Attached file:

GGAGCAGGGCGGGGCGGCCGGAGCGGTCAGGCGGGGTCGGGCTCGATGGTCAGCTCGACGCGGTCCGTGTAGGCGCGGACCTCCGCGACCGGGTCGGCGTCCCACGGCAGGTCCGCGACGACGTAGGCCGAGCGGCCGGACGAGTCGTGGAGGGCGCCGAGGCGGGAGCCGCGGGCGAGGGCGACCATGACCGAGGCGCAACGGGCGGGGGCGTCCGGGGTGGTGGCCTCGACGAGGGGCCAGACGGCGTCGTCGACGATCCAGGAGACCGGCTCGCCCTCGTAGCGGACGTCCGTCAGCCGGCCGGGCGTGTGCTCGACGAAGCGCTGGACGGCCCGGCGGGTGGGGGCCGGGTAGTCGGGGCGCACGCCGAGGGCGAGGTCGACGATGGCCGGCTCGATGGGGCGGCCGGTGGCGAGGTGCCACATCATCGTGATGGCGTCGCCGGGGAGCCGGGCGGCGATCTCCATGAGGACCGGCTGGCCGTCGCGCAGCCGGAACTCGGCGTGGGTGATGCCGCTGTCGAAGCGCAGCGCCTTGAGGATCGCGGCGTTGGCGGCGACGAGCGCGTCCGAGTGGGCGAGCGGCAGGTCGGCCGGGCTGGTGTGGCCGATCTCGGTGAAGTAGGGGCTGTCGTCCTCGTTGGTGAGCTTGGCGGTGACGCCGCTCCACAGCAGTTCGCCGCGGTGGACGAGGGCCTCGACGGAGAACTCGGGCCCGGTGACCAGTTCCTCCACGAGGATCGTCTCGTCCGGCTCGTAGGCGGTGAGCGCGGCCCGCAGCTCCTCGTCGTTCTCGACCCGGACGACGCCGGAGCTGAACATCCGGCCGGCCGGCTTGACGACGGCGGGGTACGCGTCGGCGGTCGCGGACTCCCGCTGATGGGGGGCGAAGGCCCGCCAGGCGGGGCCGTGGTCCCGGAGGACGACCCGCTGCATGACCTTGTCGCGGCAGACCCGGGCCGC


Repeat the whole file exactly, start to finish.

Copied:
GGAGCAGGGCGGGGCGGCCGGAGCGGTCAGGCGGGGTCGGGCTCGATGGTCAGCTCGACGCGGTCCGTGTAGGCGCGGACCTCCGCGACCGGGTCGGCGTCCCACGGCAGGTCCGCGACGACGTAGGCCGAGCGGCCGGACGAGTCGTGGAGGGCGCCGAGGCGGGAGCCGCGGGCGAGGGCGACCATGACCGAGGCGCAACGGGCGGGGGCGTCCGGGGTGGTGGCCTCGACGAGGGGCCAGACGGCGTCGTCGACGATCCAGGAGACCGGCTCGCCCTCGTAGCGGACGTCCGTCAGCCGGCCGGGCGTGTGCTCGACGAAGCGCTGGACGGCCCGGCGGGTGGGGGCCGGGTAGTCGGGGCGCACGCCGAGGGCGAGGTCGACGATGGCCGGCTCGATGGGGCGGCCGGTGGCGAGGTGCCACATCATCGTGATGGCGTCGCCGGGGAGCCGGGCGGCGATCTCCATGAGGACCGGCTGGCCGTCGCGCAGCCGGAACTCGGCGTGGGTGATGCCGCTGTCGAAGCGCAGCGCCTTGAGGATCGCGGCGTTGGCGGCGACGAGCGCGTCCGAGTGGGCGAGCGGCAGGTCGGCCGGGCTGGTGTGGCCGATCTCGGTGAAGTAGGGGCTGTCGTCCTCGTTGGTGAGCTTGGCGGTGACGCCGCTCCACAGCAGTTCGCCGCGGTGGACGAGGGCCTCGACGGAGAACTCGGGCCCGGTGACCAGTTCCTCCACGAGGATCGTCTCGTCCGGCTCGTAGGCGGTGAGCGCGGCCCGCAGCTCCTCGTCGTTCTCGACCCGGACGACGCCGGAGCTGAACATCCGGCCGGCCGGCTTGACGACGGCGGGGTACGCGTCGGCGGTCGCGGACTCCCGCTGATGGGGGGCGAAGGCCCGCCAGGCGGGGCCGTGGTCCCGGAGGACGACCCGCTGCATGACCTTGTCGCGGCAGACCCGGGCCGC